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Brett Ashley McKenzie Headshot

America's New Political Capital: Don't Judge Chicago by Its Crooks

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It was Chicago-native and future Secretary of State Hillary Clinton that once said:

"Being a [Chicago] Cubs fan prepares you for life -- and Washington."

What the events of this week have shown us is that while Chicago may prepare politicians for Washington, nothing can adequately prepare a politician for Chicago -- except perhaps the ups and downs of being a Chicago sports fan.

Only two months ago, Chicago was a city that ate, drank, breathed, and dreamt hope. There was the hope that one (or both!) of our city's two baseball teams would see a World Series berth (both were knocked out in the first round of playoffs).

The disappointment and despair was relatively short-lived, however, as we soon-after elected a Chicagoan to the White House, our city bubbling over with promise and pride. Even our skyscrapers seemed to stand up a little straighter, the lights of our skyline seemed to dazzle a bit brighter.

Then, just when it seemed that the Chicago Bears had found a quarterback it could bank on, Kyle Orton got hurt. Boo.

Shortly after, Barack Obama selected Chicago congressman Rahm Emanuel as his chief-of-staff. Hooray!

Now, a cloud hangs over us once more as our state's governor, a Chicago guy through-and-through, was arrested on federal charges of fraud and soliciting bribes in connection with his duty of selecting President-elect Obama's Senate replacement. Rod Blagojevich's arrest Tuesday morning made headlines from coast to coast, but Chicago has already had the attention of the nation -- and the world -- since early November. In addition to the boost in tourism we've enjoyed from the crowds of people lined up to see where Mr. Obama got his hair cut or ate his Italian beef sandwiches, the International Olympic Committee has been evaluating us as a contender to host the 2016 Olympic Games. And of course, President-elect Obama's regular press conferences, cabinet announcements, and transition government initiatives take place in Chicago. The political press corps is here. Homeland security is here. As President Bush has become the lame duck commander-in-chief, Washington D.C. has become the lame duck nation's capital, forced to yield the spotlight to the City of the Big Shoulders, Hog Butcher for the World.

It was not a Chicago politician but a German politician who once said, "Laws are like sausages. It's better not to see them being made." This is a phrase that a mentor and colleague of mine, whose knowledge of Chicago politics is limitless, repeats regularly.

As names are named, and Rod Blagojevich becomes the fourth Illinois governor since the '70s to be charged with white collar crime, you may find yourself asking, "What's wrong with Chicago?" or "What's going on in Illinois?"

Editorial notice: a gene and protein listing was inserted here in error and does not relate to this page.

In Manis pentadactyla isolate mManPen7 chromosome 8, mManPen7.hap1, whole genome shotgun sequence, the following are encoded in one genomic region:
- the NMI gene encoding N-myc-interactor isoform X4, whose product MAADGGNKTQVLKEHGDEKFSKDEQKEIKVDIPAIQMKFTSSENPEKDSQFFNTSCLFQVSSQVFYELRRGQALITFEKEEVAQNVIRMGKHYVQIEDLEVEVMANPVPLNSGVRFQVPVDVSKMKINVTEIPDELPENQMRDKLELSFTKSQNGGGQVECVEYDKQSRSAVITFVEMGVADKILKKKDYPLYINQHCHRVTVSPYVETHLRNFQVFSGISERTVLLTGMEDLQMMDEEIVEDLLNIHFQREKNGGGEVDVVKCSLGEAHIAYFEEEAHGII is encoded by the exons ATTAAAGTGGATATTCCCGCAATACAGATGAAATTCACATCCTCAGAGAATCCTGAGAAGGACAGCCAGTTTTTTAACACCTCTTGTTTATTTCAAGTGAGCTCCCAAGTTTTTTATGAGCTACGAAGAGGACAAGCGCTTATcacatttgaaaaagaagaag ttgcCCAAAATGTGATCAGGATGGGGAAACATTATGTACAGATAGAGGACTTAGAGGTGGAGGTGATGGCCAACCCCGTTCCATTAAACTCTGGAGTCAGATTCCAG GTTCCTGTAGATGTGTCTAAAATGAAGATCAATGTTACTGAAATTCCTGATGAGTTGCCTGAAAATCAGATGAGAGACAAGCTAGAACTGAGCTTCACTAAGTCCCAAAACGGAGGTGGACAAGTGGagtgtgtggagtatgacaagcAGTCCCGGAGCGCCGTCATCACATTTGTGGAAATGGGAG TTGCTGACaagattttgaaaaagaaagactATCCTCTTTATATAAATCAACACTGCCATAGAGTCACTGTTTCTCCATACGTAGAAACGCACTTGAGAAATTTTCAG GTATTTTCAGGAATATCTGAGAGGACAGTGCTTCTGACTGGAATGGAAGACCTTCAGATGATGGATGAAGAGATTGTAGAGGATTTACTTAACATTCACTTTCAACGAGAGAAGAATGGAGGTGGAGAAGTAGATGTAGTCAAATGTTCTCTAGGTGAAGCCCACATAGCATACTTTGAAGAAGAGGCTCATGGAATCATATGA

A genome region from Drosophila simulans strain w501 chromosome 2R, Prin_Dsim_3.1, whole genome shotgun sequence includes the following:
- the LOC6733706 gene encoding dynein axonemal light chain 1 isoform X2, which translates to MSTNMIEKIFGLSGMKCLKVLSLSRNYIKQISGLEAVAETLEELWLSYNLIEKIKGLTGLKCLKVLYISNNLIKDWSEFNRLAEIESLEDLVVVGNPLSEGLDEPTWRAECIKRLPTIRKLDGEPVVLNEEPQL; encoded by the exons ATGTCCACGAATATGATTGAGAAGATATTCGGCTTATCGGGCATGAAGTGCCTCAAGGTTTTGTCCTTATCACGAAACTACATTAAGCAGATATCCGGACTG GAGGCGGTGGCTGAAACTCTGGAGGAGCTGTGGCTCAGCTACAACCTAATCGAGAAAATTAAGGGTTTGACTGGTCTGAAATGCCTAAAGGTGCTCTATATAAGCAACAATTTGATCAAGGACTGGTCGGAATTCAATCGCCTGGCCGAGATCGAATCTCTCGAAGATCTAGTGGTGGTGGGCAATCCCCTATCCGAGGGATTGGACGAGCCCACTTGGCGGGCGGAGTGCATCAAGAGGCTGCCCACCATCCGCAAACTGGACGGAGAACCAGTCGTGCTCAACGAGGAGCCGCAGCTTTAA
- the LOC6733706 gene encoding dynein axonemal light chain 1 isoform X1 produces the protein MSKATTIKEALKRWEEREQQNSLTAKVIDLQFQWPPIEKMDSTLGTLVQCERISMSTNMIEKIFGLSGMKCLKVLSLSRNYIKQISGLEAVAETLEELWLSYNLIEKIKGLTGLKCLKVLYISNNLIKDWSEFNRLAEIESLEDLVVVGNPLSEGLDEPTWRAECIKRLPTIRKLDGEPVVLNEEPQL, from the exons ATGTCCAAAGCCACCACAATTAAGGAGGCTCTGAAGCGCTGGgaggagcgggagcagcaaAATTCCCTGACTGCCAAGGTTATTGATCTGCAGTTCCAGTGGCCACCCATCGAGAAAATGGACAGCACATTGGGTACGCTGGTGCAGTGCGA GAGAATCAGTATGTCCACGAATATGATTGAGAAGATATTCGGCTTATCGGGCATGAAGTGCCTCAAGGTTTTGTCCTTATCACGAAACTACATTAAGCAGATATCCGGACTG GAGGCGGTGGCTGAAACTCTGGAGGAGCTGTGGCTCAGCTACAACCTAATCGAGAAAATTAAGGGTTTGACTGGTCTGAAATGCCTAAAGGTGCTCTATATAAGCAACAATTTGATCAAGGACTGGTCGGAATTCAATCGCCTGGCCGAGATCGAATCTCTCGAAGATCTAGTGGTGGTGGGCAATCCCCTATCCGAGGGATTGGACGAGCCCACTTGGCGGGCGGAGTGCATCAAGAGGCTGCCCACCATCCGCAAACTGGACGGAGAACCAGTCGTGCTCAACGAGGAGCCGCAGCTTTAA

As a Chicagoan, I beg you not to judge us by the mistakes some of our lawmakers have made.

During the campaign, Senator John McCain said rather spitefully with regards to Barack Obama:

"I don't need lessons about telling the truth to the American people... and were I ever to need any improvement in that regard I probably would not seek advise from a Chicago politician."

But for all of the faults of some Chicago politicians, Illinois has certainly given this nation its share of great leaders. President-elect Obama and his team of experts promise to steer this ship out of the rocky economic waters in which we now find ourselves. Our late congressman Paul Simon was a fierce and outspoken champion for gender and racial equality. Illinois conservatives will be quick to inform you that Ronald Reagan was born here. And of course, we gave you the president who presided over the greatest internal conflict in our nation's history, Abraham Lincoln.

We've given you decades of laughter, thanks to comedians like Bill Murray, Chris Farley, Tina Fey, Steve Carrell, and even Steven Colbert. We've given you timeless literature, for people of all ages, from Ernest Hemingway, Shel Silverstein, Michael Crichton, and Carl Sandburg. Studs Terkel. Harrison Ford. Oprah Winfrey. Harry Caray. Even Kanye West.

I call myself a Chicagoan now, but I'm a new Chicagoan. I am the daughter and granddaughter of native Chicagoans, but I was born and raised in New Jersey, and then went to the University of Maryland, Baltimore County (UMBC). I only ended up here because my parents relocated from the east coast while I was in college, and after working the Kerry campaign in 2004, I was broke and needed somewhere to live. But I love this city more than any place I've ever lived. I met the man I'm going to marry here and bought my first home here. I will never leave, if I can help it.

We are more than Governor Blagojevich. We are more than our cold winters, Al Capone, our hot dogs (always without ketchup), deep-dish pizza, and 100-year curses.

I'll leave you with the words of the divine Sarah Bernhardt:

"I adore Chicago. It is the pulse of America."